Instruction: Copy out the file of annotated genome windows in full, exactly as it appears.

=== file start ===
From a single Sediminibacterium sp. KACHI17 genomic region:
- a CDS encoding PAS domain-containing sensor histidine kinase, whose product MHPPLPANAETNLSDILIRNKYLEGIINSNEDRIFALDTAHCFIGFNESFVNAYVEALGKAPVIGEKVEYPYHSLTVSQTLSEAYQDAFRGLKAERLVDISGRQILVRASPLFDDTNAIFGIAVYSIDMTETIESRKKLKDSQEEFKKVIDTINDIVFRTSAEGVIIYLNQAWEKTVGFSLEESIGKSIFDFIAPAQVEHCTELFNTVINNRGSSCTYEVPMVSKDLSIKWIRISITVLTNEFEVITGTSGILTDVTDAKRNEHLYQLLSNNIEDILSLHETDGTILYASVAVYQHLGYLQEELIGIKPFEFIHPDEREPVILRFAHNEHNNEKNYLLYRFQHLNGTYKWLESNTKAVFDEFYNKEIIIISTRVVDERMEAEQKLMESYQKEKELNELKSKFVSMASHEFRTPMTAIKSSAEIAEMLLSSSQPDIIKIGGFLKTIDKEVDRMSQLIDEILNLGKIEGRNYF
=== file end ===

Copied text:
From a single Sediminibacterium sp. KACHI17 genomic region:
- a CDS encoding PAS domain-containing sensor histidine kinase, whose product MHPPLPANAETNLSDILIRNKYLEGIINSNEDRIFALDTAHCFIGFNESFVNAYVEALGKAPVIGEKVEYPYHSLTVSQTLSEAYQDAFRGLKAERLVDISGRQILVRASPLFDDTNAIFGIAVYSIDMTETIESRKKLKDSQEEFKKVIDTINDIVFRTSAEGVIIYLNQAWEKTVGFSLEESIGKSIFDFIAPAQVEHCTELFNTVINNRGSSCTYEVPMVSKDLSIKWIRISITVLTNEFEVITGTSGILTDVTDAKRNEHLYQLLSNNIEDILSLHETDGTILYASVAVYQHLGYLQEELIGIKPFEFIHPDEREPVILRFAHNEHNNEKNYLLYRFQHLNGTYKWLESNTKAVFDEFYNKEIIIISTRVVDERMEAEQKLMESYQKEKELNELKSKFVSMASHEFRTPMTAIKSSAEIAEMLLSSSQPDIIKIGGFLKTIDKEVDRMSQLIDEILNLGKIEGRNYF